Report Reveals FIRS, Customs, NUPRC Receive More Allocations Than States


A Nigerian think tank and non-profit organization, Agora policy is uncomfortable that collection costs by Nigeria’s revenue agencies is not only huge but bigger than what each state received as federal allocation monthly.

Pointedly, the group listed the Federal Inland Revenue Service (FIRS), the Nigerian Upstream Petroleum Regulatory Commission (NUPRC), and the Nigeria Customs Service (NCS) as special beneficiaries of what its described as unsustainable cost-of-collection in the nation’s revenue system.

Agora Policy’s report comes on the heels of recommendations by the Presidential Committee on Fiscal Policy and Tax Reforms (PCFPTR) to have reduction in revenue collection costs to one percent or below in the country.

As a think tank and non-profit body, Agora Policy is committed to finding practical solutions to urgent national challenges.

According to Agora Policy, the FIRS receives four percent (4%) of non-oil revenues; the Nigerian Upstream Petroleum Regulatory Commission (NUPRC) takes four percent (4%) of royalties, rents and other revenues from the oil and gas sector with NCS) going home with seven percent (7%) of custom duties and levies.

Giving a breakdown of its collated figures, the organisation said that in January 2024, the three agencies got a total of N78.30 billion as the cost of collection for January 2024.

But the gross allocations to the six geo-political zones for the same month were as follows: N56.60 billion for the North-East; N55.58 billion for the North-Central; N76.09 billion for the North-West; N47.75 billion for the South-East; N141.85 billion for the South-South; and N86.60 billion for the South-West.

This shows that for the month, the cost of collection received by the three agencies (N78.30bn) was higher than the gross FAAC allocations to each of four geo-political zones in the country: North East (N56.60 billion), North-Central (55.58 billion), North-West (N76.09 billion) and South-East (N47.75 billion).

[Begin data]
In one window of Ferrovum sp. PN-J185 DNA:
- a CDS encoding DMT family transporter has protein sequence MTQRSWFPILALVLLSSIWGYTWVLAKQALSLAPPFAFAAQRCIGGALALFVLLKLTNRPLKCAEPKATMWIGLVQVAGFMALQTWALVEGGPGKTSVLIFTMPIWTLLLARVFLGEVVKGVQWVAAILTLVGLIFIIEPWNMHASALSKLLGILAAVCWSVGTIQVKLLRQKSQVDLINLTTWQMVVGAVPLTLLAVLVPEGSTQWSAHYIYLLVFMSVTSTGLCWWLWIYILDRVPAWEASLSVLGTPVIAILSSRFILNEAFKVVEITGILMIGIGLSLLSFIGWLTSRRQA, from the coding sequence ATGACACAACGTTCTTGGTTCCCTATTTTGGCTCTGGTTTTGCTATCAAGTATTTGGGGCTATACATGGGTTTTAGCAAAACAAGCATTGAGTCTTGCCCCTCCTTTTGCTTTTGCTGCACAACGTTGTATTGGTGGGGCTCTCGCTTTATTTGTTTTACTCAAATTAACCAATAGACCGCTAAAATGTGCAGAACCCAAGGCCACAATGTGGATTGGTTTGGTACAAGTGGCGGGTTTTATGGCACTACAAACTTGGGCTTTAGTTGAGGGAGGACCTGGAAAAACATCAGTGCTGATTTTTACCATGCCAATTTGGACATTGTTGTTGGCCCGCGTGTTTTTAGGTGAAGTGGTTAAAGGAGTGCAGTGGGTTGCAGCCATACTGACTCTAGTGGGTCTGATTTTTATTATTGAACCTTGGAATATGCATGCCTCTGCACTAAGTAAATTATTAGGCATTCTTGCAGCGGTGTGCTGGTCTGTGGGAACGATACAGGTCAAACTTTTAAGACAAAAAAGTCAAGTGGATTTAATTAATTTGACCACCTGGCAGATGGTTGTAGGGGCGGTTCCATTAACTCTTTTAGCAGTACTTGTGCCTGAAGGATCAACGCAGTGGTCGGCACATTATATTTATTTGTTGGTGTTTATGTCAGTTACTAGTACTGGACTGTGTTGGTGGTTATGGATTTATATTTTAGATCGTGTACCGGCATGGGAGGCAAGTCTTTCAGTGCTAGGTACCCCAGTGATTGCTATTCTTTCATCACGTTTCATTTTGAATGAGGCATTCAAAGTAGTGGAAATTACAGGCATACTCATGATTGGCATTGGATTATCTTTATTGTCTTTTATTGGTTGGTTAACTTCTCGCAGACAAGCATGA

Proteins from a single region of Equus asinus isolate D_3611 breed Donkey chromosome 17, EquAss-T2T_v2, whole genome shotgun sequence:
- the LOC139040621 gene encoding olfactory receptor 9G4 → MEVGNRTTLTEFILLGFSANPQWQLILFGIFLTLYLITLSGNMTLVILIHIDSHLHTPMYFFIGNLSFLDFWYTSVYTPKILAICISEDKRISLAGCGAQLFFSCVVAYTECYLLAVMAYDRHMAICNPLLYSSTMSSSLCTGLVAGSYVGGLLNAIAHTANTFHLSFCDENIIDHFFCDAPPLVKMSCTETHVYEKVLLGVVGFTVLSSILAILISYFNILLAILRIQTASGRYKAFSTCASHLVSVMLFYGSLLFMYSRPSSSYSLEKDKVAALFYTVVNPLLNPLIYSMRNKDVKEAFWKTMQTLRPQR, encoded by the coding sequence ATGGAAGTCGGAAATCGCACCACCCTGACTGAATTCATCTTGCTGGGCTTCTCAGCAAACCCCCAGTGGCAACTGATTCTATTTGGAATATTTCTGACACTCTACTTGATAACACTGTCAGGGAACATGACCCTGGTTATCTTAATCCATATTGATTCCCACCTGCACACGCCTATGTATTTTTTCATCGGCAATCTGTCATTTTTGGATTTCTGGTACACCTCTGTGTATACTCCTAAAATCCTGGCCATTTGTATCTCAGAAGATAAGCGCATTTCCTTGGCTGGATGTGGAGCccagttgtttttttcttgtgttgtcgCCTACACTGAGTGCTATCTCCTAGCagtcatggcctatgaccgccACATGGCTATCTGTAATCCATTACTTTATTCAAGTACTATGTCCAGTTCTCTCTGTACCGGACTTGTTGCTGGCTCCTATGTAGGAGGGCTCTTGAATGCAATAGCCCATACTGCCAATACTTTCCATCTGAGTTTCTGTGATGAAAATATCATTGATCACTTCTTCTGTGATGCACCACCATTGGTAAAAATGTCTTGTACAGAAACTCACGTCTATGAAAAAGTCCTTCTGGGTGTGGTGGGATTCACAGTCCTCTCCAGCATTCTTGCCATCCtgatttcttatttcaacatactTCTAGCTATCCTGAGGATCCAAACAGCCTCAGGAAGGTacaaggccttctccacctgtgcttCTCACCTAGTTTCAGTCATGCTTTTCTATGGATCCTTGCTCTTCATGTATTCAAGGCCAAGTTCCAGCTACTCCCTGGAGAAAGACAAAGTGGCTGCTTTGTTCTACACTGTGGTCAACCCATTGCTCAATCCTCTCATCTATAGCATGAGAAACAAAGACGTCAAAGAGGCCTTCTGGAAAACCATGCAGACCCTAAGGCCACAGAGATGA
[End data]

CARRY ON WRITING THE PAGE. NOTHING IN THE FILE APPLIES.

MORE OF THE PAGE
The South-South and South-West got more than what the three agencies received only on account of 13% derivation for the oil producing states and the allocation of N21.28 billion as the net allocation to Lagos State for Value Added Tax (VAT).

The report showed that in January 2024, FIRS received N43.35 billion as cost of collection. None of the 36 states of the Federation received up to this amount as Federation allocation.

The state with the highest gross allocation for the month, Delta State, got N39.59 billion, which means that FIRS not only received an amount more than what each of all the 36 states but also got 109.49 percent of the allocation of the state with the highest gross allocation.

The report also noted that the Customs Service received N16.27 billion, the lowest cost of collection for the month. But what Customs got was higher than what each of the 31 states received as gross allocation for the month.

Further dissecting the report, it threw up a scenario where the agencies could claim that their improved receipts for cost of collection are attributable to efforts at ensuring more accruals continuously flow into Federation account.

But this argument falls flat on its face as revealed by the Agora Policy report’s fully disaggregated data on FAAC disbursements in the last five years, running from February 2019 to January 2024.

Available data indicate that significant changes in the Federation’s revenue structure within five years that now gives the agencies an edge over the three tiers of government on behalf of whom they collect the revenues.

In February 2019, the gross FAAC revenue was N619.86 billion and the total cost of collection stood at N13.58 billion, representing 2.19 percent of the gross allocation.

Similarly, the gross revenue was N2.07 trillion in January 2024, with the three agencies getting  about N78.30 billion, representing 3.79 percent of the accrued sum.

On the face value, it looks as if the cost of collection is merely rising due to increase in the gross revenue. However, far from the outlook, the report indicates that while the gross revenues between February 2019 and January 2024 went up by about 234 percent, the cost of collection for the same period doubled that figure by going up to over 477 percent.

Overall, Agora Policy submissions showed that the accruing revenue in terms of gross did not march the increased cost of collection in corresponding proportion.

Forefront News recalls that while recommending a far-reaching cut in cost of revenue collection, Chairman of the Presidential Committee on Fiscal Policy and Tax Reforms (PCFPTR), Dr. Taiwo Oyedele, said the figure current ranging s between 4 and 35 per cent, a situation was “totally unacceptable”.

According to Oyedele, global best practice cost of revenue collection was around one per cent, and even South Africa that collects the highest revenue in Sub-Sahara Africa, spends less than one per cent to achieve such an impressive outcome.

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